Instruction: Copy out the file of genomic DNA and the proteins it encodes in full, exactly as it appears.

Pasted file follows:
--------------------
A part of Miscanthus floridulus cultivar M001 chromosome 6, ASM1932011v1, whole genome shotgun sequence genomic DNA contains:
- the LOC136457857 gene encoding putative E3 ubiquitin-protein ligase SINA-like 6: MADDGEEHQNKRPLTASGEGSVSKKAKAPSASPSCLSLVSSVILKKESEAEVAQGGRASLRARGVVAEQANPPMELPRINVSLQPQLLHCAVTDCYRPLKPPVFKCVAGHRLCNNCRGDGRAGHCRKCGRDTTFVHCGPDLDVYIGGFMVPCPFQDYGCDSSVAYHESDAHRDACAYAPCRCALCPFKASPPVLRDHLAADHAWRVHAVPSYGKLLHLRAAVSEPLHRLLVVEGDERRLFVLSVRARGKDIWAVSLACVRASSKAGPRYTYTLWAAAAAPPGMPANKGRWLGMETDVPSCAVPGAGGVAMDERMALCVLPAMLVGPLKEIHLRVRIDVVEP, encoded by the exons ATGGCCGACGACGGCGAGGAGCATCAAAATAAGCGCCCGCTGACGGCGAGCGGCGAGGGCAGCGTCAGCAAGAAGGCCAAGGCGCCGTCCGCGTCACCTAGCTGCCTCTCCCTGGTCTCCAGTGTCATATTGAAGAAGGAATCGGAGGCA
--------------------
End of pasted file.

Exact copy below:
A part of Miscanthus floridulus cultivar M001 chromosome 6, ASM1932011v1, whole genome shotgun sequence genomic DNA contains:
- the LOC136457857 gene encoding putative E3 ubiquitin-protein ligase SINA-like 6: MADDGEEHQNKRPLTASGEGSVSKKAKAPSASPSCLSLVSSVILKKESEAEVAQGGRASLRARGVVAEQANPPMELPRINVSLQPQLLHCAVTDCYRPLKPPVFKCVAGHRLCNNCRGDGRAGHCRKCGRDTTFVHCGPDLDVYIGGFMVPCPFQDYGCDSSVAYHESDAHRDACAYAPCRCALCPFKASPPVLRDHLAADHAWRVHAVPSYGKLLHLRAAVSEPLHRLLVVEGDERRLFVLSVRARGKDIWAVSLACVRASSKAGPRYTYTLWAAAAAPPGMPANKGRWLGMETDVPSCAVPGAGGVAMDERMALCVLPAMLVGPLKEIHLRVRIDVVEP, encoded by the exons ATGGCCGACGACGGCGAGGAGCATCAAAATAAGCGCCCGCTGACGGCGAGCGGCGAGGGCAGCGTCAGCAAGAAGGCCAAGGCGCCGTCCGCGTCACCTAGCTGCCTCTCCCTGGTCTCCAGTGTCATATTGAAGAAGGAATCGGAGGCA